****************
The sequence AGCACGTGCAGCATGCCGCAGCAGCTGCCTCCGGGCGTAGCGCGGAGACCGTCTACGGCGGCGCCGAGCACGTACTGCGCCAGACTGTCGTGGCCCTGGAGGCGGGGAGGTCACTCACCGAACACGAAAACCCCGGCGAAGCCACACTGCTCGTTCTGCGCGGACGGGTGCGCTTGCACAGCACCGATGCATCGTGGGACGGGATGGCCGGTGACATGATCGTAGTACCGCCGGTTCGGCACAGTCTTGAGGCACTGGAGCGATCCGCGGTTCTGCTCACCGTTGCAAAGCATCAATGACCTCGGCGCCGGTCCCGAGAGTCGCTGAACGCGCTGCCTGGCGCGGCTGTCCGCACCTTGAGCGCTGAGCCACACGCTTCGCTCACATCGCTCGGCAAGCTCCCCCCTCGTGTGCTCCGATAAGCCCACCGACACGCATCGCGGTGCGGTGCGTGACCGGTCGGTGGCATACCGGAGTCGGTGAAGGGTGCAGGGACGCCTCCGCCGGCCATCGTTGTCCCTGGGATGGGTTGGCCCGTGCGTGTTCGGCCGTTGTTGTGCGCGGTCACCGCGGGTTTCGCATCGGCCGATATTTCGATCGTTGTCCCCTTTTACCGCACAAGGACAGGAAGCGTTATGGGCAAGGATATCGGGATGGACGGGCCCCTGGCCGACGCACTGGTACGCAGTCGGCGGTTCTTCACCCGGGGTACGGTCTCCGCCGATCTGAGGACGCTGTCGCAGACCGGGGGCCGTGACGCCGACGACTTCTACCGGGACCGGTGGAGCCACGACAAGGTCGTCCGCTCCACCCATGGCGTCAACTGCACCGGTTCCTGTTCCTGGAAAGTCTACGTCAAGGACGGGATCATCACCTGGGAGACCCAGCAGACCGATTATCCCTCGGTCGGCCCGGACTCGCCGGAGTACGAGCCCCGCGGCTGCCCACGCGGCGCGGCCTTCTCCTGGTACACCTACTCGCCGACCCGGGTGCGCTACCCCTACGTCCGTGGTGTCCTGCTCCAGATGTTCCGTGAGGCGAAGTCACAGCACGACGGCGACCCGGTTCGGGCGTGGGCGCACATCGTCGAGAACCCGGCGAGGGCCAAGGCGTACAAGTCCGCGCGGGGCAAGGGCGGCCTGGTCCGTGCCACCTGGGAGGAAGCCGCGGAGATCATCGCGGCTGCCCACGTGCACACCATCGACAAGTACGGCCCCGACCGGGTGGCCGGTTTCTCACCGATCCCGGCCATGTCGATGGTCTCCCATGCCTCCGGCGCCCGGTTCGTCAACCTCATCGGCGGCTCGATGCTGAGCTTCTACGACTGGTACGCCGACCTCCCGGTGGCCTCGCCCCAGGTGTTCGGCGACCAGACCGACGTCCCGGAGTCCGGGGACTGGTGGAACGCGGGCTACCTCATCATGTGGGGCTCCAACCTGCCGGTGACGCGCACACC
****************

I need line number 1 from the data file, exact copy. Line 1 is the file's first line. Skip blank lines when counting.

The sequence AGCACGTGCAGCATGCCGCAGCAGCTGCCTCCGGGCGTAGCGCGGAGACCGTCTACGGCGGCGCCGAGCACGTACTGCGCCAGACTGTCGTGGCCCTGGAGGCGGGGAGGTCACTCACCGAACACGAAAACCCCGGCGAAGCCACACTGCTCGTTCTGCGCGGACGGGTGCGCTTGCACAGCACCGATGCATCGTGGGACGGGATGGCCGGTGACATGATCGTAGTACCGCCGGTTCGGCACAGTCTTGAGGCACTGGAGCGATCCGCGGTTCTGCTCACCGTTGCAAAGCATCAATGACCTCGGCGCCGGTCCCGAGAGTCGCTGAACGCGCTGCCTGGCGCGGCTGTCCGCACCTTGAGCGCTGAGCCACACGCTTCGCTCACATCGCTCGGCAAGCTCCCCCCTCGTGTGCTCCGATAAGCCCACCGACACGCATCGCGGTGCGGTGCGTGACCGGTCGGTGGCATACCGGAGTCGGTGAAGGGTGCAGGGACGCCTCCGCCGGCCATCGTTGTCCCTGGGATGGGTTGGCCCGTGCGTGTTCGGCCGTTGTTGTGCGCGGTCACCGCGGGTTTCGCATCGGCCGATATTTCGATCGTTGTCCCCTTTTACCGCACAAGGACAGGAAGCGTTATGGGCAAGGATATCGGGATGGACGGGCCCCTGGCCGACGCACTGGTACGCAGTCGGCGGTTCTTCACCCGGGGTACGGTCTCCGCCGATCTGAGGACGCTGTCGCAGACCGGGGGCCGTGACGCCGACGACTTCTACCGGGACCGGTGGAGCCACGACAAGGTCGTCCGCTCCACCCATGGCGTCAACTGCACCGGTTCCTGTTCCTGGAAAGTCTACGTCAAGGACGGGATCATCACCTGGGAGACCCAGCAGACCGATTATCCCTCGGTCGGCCCGGACTCGCCGGAGTACGAGCCCCGCGGCTGCCCACGCGGCGCGGCCTTCTCCTGGTACACCTACTCGCCGACCCGGGTGCGCTACCCCTACGTCCGTGGTGTCCTGCTCCAGATGTTCCGTGAGGCGAAGTCACAGCACGACGGCGACCCGGTTCGGGCGTGGGCGCACATCGTCGAGAACCCGGCGAGGGCCAAGGCGTACAAGTCCGCGCGGGGCAAGGGCGGCCTGGTCCGTGCCACCTGGGAGGAAGCCGCGGAGATCATCGCGGCTGCCCACGTGCACACCATCGACAAGTACGGCCCCGACCGGGTGGCCGGTTTCTCACCGATCCCGGCCATGTCGATGGTCTCCCATGCCTCCGGCGCCCGGTTCGTCAACCTCATCGGCGGCTCGATGCTGAGCTTCTACGACTGGTACGCCGACCTCCCGGTGGCCTCGCCCCAGGTGTTCGGCGACCAGACCGACGTCCCGGAGTCCGGGGACTGGTGGAACGCGGGCTACCTCATCATGTGGGGCTCCAACCTGCCGGTGACGCGCACACC